I really like the different ways Bono sings the title “Angel of Harlem” itself, sometimes stringing it out, sometimes squeezing it together fast, and then he’ll also run the “of Harlem” together, like “ofHarlem,” and it just sounds neat that way. It’s one of the ways you can tell he has fun with the song, when he starts to twist things up like that, make it a little different just to enjoy it. There’s also the version on From The Ground Up where they play a little tribute to Michael Jackson, that’s an enjoyable piece too.

My rating for Angel of Harlem: 6 / 10

November Review

So the second to last month is over, and we enter the final stages of the year. It has been a most interesting month, I have had to switch focus from song after song to doing a lot of non-songs and a lot of b sides that haven’t attracted much attention. This is a consequence of not following through on the plan earlier in the year, and having to do a lot of catchup. I took the easy route too many times, just writing a song, instead of working on all the extras that I had in the list. Now it’s payback time for me.

Like I said a few days ago, I have now made out a plan for the rest of the year, and so far it is working well. This is what I should have done earlier in the year, not necessarily planned out the whole year, but it would have been a good idea to plan each month in advance, then work from that list, rather than just randomly picking from the list of everything. This is a lesson for the future, if I ever get into a project like this again. And maybe a lesson for you, the reader, if you decide to do any kind of project, that it’s a good idea to plan ahead as much as you can.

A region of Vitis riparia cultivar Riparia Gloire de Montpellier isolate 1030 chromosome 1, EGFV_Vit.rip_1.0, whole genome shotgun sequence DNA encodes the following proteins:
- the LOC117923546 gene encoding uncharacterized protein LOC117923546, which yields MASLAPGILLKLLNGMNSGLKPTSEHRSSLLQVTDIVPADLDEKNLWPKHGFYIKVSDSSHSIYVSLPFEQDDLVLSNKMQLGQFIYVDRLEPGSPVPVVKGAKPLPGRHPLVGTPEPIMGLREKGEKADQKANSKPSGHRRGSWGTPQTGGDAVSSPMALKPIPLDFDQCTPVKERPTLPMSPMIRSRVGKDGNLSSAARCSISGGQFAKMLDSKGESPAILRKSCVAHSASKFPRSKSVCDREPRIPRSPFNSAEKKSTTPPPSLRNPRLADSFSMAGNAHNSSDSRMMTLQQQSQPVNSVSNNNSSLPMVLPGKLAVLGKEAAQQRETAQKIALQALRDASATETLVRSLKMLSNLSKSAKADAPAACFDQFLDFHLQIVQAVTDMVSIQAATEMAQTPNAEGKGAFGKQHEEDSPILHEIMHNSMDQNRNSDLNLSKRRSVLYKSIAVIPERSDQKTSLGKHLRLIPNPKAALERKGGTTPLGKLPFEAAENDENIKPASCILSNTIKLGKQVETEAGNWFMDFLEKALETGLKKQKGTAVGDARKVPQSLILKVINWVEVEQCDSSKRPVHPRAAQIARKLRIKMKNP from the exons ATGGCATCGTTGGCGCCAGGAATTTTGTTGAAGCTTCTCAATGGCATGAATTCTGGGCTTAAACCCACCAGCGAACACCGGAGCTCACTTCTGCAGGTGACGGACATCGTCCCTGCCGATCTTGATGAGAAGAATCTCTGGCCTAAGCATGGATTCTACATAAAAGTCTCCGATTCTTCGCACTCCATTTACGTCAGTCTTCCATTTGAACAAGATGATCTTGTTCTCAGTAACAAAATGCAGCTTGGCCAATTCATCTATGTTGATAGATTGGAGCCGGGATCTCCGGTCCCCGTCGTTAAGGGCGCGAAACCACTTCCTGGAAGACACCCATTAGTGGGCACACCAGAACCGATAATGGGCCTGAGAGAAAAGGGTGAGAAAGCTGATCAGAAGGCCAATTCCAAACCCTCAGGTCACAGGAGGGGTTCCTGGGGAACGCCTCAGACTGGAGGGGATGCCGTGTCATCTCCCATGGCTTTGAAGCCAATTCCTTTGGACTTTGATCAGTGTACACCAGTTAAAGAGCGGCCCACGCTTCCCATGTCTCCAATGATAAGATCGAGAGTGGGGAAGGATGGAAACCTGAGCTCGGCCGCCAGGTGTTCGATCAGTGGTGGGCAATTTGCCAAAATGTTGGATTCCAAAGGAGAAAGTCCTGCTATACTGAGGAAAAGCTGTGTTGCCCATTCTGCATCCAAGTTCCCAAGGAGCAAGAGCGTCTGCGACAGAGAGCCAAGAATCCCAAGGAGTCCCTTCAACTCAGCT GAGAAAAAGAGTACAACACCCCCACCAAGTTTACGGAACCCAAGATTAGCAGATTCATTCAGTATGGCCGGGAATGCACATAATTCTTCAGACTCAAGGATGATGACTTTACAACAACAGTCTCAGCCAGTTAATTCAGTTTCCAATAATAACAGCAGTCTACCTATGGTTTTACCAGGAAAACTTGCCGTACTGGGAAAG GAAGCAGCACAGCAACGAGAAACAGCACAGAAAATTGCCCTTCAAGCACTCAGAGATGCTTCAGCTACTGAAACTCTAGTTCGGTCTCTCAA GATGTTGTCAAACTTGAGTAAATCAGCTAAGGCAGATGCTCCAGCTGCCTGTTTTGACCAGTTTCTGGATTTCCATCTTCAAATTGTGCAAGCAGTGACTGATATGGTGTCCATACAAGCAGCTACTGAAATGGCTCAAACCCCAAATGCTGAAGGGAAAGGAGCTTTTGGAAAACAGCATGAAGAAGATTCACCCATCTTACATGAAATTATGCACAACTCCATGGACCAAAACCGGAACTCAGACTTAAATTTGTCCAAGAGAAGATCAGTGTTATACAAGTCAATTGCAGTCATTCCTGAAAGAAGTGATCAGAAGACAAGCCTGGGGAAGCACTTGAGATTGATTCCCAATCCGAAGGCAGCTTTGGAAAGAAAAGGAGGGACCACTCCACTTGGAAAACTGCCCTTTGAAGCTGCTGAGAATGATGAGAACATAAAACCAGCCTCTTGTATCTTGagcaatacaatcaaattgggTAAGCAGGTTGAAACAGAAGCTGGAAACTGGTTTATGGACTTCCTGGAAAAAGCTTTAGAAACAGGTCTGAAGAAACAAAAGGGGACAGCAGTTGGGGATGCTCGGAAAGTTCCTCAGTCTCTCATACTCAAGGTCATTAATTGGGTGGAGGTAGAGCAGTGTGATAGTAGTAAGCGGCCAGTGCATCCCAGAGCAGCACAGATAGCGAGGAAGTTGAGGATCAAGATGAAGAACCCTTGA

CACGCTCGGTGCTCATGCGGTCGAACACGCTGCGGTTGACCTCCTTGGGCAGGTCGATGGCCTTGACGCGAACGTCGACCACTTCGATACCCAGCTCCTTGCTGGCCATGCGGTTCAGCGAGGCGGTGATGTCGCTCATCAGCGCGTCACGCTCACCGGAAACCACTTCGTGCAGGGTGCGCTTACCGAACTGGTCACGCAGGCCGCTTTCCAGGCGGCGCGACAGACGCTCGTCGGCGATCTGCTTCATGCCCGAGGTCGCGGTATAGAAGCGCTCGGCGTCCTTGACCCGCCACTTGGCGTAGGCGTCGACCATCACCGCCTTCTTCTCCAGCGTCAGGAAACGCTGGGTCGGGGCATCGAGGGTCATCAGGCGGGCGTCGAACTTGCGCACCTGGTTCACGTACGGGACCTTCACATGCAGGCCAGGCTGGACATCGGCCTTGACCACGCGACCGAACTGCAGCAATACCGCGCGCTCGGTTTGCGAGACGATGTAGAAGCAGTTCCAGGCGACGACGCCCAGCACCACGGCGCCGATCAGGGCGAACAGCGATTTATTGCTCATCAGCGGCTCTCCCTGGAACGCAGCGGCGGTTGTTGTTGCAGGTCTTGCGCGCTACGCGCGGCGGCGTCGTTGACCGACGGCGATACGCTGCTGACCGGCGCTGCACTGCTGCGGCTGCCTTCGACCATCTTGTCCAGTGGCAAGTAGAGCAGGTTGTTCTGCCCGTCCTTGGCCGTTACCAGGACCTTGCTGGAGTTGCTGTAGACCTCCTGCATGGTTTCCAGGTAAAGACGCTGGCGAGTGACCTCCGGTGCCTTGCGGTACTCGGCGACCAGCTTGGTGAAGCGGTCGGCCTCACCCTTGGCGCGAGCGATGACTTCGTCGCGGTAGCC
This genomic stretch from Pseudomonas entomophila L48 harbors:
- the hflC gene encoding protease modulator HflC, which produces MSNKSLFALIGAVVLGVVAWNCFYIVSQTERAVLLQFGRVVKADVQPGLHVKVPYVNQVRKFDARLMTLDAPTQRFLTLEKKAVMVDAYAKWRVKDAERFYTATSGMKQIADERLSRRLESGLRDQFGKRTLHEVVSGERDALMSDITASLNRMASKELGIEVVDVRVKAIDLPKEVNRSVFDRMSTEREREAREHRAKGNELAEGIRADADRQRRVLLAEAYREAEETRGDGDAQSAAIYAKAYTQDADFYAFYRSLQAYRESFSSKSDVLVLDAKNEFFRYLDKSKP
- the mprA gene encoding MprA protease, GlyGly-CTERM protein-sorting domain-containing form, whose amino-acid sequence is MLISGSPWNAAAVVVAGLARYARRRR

By my count this month I got 17 songs in, which is a little below the average I was supposed to do for the year, and the result of having to catch up. If I had gone for that balance earlier I would have been around 21 or 22 songs each month, so you can see I had half a dozen to catch up on. Doesn’t seem like many, but it is. Next month is going to be even worse (but keep reading!), I think I will end up with about ten songs for the month, although much of that was pre-planned because I had long ago made a list of things I wanted to cover for the end of the year.

This month also had the first failure of the blog for the year. My aims were to a) post every day and b) write 500 words for each post. I didn’t post every day of the year, but only on a technicality, because of computer problems there was one day where my post didn’t get posted until five minutes after midnight the next day, but that wasn’t really a miss. This month I did have a miss though, I had a post that was only 200 words, that was the day of the Paris attacks, when I sat down to wrote but was overwhelmed by the news and unable to write or think much of anything. I count that as a failure, although again there is at least an excuse for it.

Here’s everything I reviewed this month, with the ratings I gave them:

If You Wear That Velvet Dress 6

Touch 2

Stateless 4

Linear 2

No Line On The Horizon 5.8

U2 Experience (book) 2

In God's Country 7

Sunday Bloody Sunday 10

Winter 3

Street Missions 3

Robbie Robertson

Vertigo 8

How Long? (Paris)

U2 By U2 (book) 9

One 9

Everybody Loves A Winner 2

Xanax And Wine 4

J. Swallow 1

Amazing Grace 5

Making of The Unforgettable Fire 7

From The Ground Up (book) 9

Bono's Big Year

Native Son 2

U2 Go Home 10

Angels Too Tied To The Ground 3

Are You Gonna Wait Forever 6

Million Dollar Hotel 1

Mercy 4

Songs Of Innocence 5.6

Songs Of Innocence

Oh, Songs Of Innocence, how have I misjudged thee? Let me count the ways. I will start by telling you that this is obviously the album that has changed rating the most this year, going up and up as the year has progressed. At the start of the year, believe it or not, I had the album as the second or third worst of all U2 albums, and if you were to go back through the ratings I have given songs this year you would see they do not add up to the rating I have it at now. Far from familiarity breeding contempt, this album has proven an ongoing theme of the year that for me familiarity with U2 songs has bred love for them.